Live Your Life Balls to the Wall. That’s actually an aviation term and nothing to do with male anatomy! Whatever you want to call it, just live your fucking life. It’s OK to be a wreck, it’s OK to be scared out of your mind, but never stop living your life. Don’t let cancer rule you like that. Keep living your life at full speed ahead, and don’t slow down for anybody!
Stop Worrying. I had to learn to let go. Worrying never got me anywhere, but it did distract from my ability to enjoy my time right now. I was depressed because I was so worried, and the more I worried, the deeper my depression became. It was a vicious cycle. Just let go, realize you have no control and live your life in the moment.
Find Faith. I replaced my worry with faith. I was so afraid my cancer was going to come back and that I was just going to die of cancer anyways. Developing faith and an independent system of beliefs helped to relieve me of those fears.
Stop Identifying With Your Body. Repeat after me, “You are not your body.” We’re so much more than that. I had to learn to stop seeing the shortcomings of my body as some sort of personal failure and to recognize the true me for me — the beautiful soul within. Your body’s “failure” is not yours personally, so stop beating yourself up for that as though you’re any less of a person than anybody else. You’re not. You are beautiful, scars and all.
Find Forgiveness. Part of why I was depressed was because I feared dragging my whole family through this hell again if my cancer were to return. I had to learn to forgive my body for failing me. This is the true nature of life. These things can happen. There are no guarantees for anybody. I stopped identifying with my body and learned to forgive it for doing what bodies sometimes do.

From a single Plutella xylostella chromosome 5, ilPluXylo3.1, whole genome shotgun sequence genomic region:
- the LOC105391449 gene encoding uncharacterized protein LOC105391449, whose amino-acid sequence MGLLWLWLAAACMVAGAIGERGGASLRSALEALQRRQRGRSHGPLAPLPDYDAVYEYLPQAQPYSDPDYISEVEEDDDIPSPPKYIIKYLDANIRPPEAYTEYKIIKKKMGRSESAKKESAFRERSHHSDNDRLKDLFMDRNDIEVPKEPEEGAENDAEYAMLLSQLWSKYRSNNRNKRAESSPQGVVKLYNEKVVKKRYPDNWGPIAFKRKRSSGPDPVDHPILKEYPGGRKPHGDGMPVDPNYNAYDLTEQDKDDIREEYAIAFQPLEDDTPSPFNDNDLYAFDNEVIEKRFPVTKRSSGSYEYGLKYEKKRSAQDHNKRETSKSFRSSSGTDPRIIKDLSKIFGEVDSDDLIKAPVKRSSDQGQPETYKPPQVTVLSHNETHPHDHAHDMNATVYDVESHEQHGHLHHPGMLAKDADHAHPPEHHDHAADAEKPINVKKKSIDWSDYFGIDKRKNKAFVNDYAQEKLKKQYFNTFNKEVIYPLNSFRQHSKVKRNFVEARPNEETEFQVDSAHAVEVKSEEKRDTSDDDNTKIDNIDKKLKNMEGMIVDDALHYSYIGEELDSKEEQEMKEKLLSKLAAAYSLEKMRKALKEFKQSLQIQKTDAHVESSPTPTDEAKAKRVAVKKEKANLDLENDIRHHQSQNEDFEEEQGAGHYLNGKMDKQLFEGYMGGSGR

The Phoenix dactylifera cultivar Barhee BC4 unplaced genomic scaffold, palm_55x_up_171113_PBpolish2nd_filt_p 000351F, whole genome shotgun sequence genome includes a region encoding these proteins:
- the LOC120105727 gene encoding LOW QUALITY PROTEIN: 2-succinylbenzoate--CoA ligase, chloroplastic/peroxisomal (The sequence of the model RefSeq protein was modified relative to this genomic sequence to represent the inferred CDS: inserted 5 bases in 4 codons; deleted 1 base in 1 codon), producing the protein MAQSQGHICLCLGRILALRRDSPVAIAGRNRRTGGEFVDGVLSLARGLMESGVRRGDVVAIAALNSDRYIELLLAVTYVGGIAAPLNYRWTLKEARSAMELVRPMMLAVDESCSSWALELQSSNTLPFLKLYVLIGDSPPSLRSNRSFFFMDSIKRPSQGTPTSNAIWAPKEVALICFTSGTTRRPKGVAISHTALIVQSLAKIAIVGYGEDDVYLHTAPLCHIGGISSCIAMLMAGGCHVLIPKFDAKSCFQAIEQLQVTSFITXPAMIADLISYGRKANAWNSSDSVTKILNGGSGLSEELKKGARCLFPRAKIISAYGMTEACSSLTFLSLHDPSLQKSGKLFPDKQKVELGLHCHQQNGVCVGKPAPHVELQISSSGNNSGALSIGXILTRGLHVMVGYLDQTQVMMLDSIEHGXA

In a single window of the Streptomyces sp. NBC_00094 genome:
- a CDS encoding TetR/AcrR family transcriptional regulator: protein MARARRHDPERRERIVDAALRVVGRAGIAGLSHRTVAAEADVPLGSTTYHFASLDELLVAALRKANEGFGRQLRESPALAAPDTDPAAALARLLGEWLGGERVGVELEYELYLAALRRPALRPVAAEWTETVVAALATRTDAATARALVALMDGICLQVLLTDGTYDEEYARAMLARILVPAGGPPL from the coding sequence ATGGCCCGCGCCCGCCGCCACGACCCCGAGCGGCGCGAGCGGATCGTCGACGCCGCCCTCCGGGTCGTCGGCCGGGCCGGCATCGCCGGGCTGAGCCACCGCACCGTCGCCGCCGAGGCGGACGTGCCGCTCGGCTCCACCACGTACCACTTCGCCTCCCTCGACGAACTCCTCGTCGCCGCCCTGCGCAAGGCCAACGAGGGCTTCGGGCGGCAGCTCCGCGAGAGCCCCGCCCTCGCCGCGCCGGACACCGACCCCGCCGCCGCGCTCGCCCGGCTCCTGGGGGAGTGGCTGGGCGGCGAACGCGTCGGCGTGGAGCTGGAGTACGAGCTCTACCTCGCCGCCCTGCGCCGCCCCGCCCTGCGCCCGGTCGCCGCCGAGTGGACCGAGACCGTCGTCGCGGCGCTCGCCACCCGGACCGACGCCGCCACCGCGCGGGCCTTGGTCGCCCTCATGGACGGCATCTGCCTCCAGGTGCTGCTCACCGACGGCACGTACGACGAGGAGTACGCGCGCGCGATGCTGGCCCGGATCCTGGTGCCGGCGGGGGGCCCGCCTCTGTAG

Find the Right People. There are a few amazing people out there who just had a magical way of connecting with me that would immediately put me at ease, relax my fears and my mind, and help me to just live in the moment. Soulmates, soul brothers and soul sisters — they’ve all meant the world to me. There are people out there just like this for you, too. If you haven’t found them yet, keep looking.
Find a Purpose. With apologies to my many engineering world colleagues, I knew I was never going to make the difference in the world I needed to make doing engineering things. My nonprofit work and writing about life after cancer has been a purpose fulfilled, a great method of coping and healing for me and for others, and has reached hundreds of thousands around the world to help them heal and find their ways through this, too. If I were to get bad news right now, I know I’ve done something meaningful with my time here, thus taking away another fear and source of depression.
I’ve lived my life well and have done meaningful things with it. That matters.
Periods of depression are inevitable after cancer, even many years later. You can’t necessarily stop cancer-related depression from happening, but you may have the power and control over your inner and outer environments to make sure that such periods will be shallow and brief.
With the right people, the right coping mechanisms, and the right inner and outer attitudes, you can power through these periods of darkness and get back to thriving after cancer again!
If you or someone you know needs help, visit our suicide prevention resources page.
If you need support right now, call the National Suicide Prevention Lifeline at 1-800-273-8255, the Trevor Project at 1-866-488-7386 or text “HOME” to 741-741. Head here for a list of crisis centers around the world.
This post was originally published on StevePake.com.